I see Tessa Jowell has said the same thing. Perhaps this is something Labour can make part of the next manifesto. It was a Labour government that helped bring the Games to London, and pave the way for the successful transition to their delivery under the coalition government. Harriet Harman is as well placed as anyone to elevate the position of sport within the political system, and perhaps it is a Labour government that could do that too. Among the many challenges facing a new Secretary of State for Sport could be the development of women’s road racing so that sponsors, broadcasters and public sit up and take notice.

  • Michele

    Welcome back mine host and a big ‘Thank You’ to your Mum for kicking your butt πŸ™‚

    You’ll be telling us next that you’re off to your French village for a month – have a good break …. envy envy envy πŸ™‚

    —–

    I thought Iris’s post on the thread re suicide’s survivors was very relevant, hope my reply to her hasn’t disappeared in to the ether with the flippin’ Comments problems πŸ™

    —–

    Our wonderful NHS Direct service is disappearing with so much else, we’re living in the age of ‘small state and more competition’ (while G4S competes with its own child Serco for prison contracts).

    I’m tempted to post ‘Oi Vey’ πŸ™

    • Michele

      More re the above – our little local problem has been beaten by the humungous protests from the community, overturned by the courts and declared ILlegal.
      Inner cheek-chewing Hunt has been thwarted in his bonkers and illegal attempt to close our A&E and sell off hospital land in order to pay the debts of a neighbouring – a neighbouring – (that was my Kinnock moment) PCT !!!

      Thank heavens local Ambulance crews are no longer under the threat of having to keep emergency patients alive while being traipsed along THAT forever-congested South Circular Rd all the way along to Woolwich.

    • Ehtch

      By the way, you all doing well, Michele, GillandDes and Dave S? And Alastair of course?

      Am doing OK, so don’t bother to ask, tell me how you are doin’?. : )

      • GillandDes Currie

        I’m well Etch. Keeping an eye on the world so it doesn’t get too out of hand. And doesn’t forget so quickly. Other than that, life is good.
        Des

        • Ehtch

          The World is going NUTS, as usual Des, but I am worried that the UK will go extra nuts on an ice cream soon. It’s not looking good, with poster vans and things going about picking on people.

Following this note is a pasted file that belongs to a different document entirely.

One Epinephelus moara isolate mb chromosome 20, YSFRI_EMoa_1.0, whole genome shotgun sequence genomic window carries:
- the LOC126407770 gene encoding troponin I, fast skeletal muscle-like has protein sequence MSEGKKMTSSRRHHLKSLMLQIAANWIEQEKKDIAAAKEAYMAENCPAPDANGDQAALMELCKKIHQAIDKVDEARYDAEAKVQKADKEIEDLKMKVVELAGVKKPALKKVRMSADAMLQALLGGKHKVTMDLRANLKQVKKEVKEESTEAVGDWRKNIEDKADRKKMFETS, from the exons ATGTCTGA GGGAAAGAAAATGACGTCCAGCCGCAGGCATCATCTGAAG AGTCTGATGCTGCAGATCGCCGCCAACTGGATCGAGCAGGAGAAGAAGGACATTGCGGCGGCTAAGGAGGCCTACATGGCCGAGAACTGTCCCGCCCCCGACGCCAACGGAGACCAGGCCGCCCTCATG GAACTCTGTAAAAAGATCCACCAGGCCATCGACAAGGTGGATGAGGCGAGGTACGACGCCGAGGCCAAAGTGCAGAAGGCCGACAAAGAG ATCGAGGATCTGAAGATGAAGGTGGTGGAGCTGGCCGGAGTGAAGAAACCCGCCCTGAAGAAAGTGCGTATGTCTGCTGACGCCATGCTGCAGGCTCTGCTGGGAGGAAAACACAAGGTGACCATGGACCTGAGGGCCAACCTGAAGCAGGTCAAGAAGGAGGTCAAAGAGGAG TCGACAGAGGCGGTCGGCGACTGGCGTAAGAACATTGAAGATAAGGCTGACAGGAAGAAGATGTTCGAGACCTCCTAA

• Dave Simons

        Loving the heat wave!

        • Ehtch

          While it lasted – been bucketing down in Wales for a good few days now. But I melted a few weeks back, was a total mess on the carpet….

      • Michele

        Fine thanks Ehtch, hope you and yours are too,
        Have I mentioned I’m going to become a Grandma eh have I have I? πŸ˜€

        • Ehtch

          That’ll keep you busy for a while. Grandchildren always love their grandma, and grow up to hate their parents, for some reason… : ) Well, hate might be the wrong word, indifference then, I think, is a better word.

  • GillandDes Currie

    You could do a piece on Iraq and how much more stable that country is after your former boss invaded it.
    Des Currie

    • Dave Simons

      The Middle East is unstable, invasion or no invasion. No-one invaded Egypt or Syria. What I would like to know about Iraq is how many people living there would wish to return to the pre-war situation under Saddam Hussein, despite all the trouble since. If a majority are nostalgic you have a good point. But don’t forget that relative stability is often acquired by extreme repression – as for instance in Saudi Arabia, and certainly in Hussein’s Iraq.

      • Michele

        Wasted effort DS, G&D (if there really is a couple at all behind the ID) are/is poisonous (just as are the WsMD that Saddam had exported in to hiding in Syria and which are doubtless just some of what is being used in that country now).

        I’ve posted again recently about what Hans Blix said on Today in ’03 that he thought had happened to the stockpiles that did exist but which the UN couldn’t find – I’m not in the least surprised that neither he nor John Humphrys has mentioned that during the present conflicts.

        Have a good summer πŸ™‚

      • Ehtch

        John Kerry is in the middle of it at the moment. Good luck to him!

        http://www.youtube.com/watch?v=T3UQV6UK-KQ

        He’ll need it.

  • Ehtch

    Good luck again Bolton at home in an hour Alastair.

    Brilliant highlights of the Swans beating Sweden’s toppish side on Thursday night here, in the Europa Cup qualifier,

    http://www.youtube.com/watch?v=PJWsvUdVIH8

  • Michele

    Back to topic …. a women’s race, I was annoyed with myself for not being able to recall the British woman who used to race up and down and around the Pennines a long long time ago (I was just a nipper, ahem).

    Beryl Burton πŸ™‚

    http://bromleyvideo.com/shop/shop.php?c=ex&page=1&sid=sid71d9f02795c89ef924739049b4ee3a26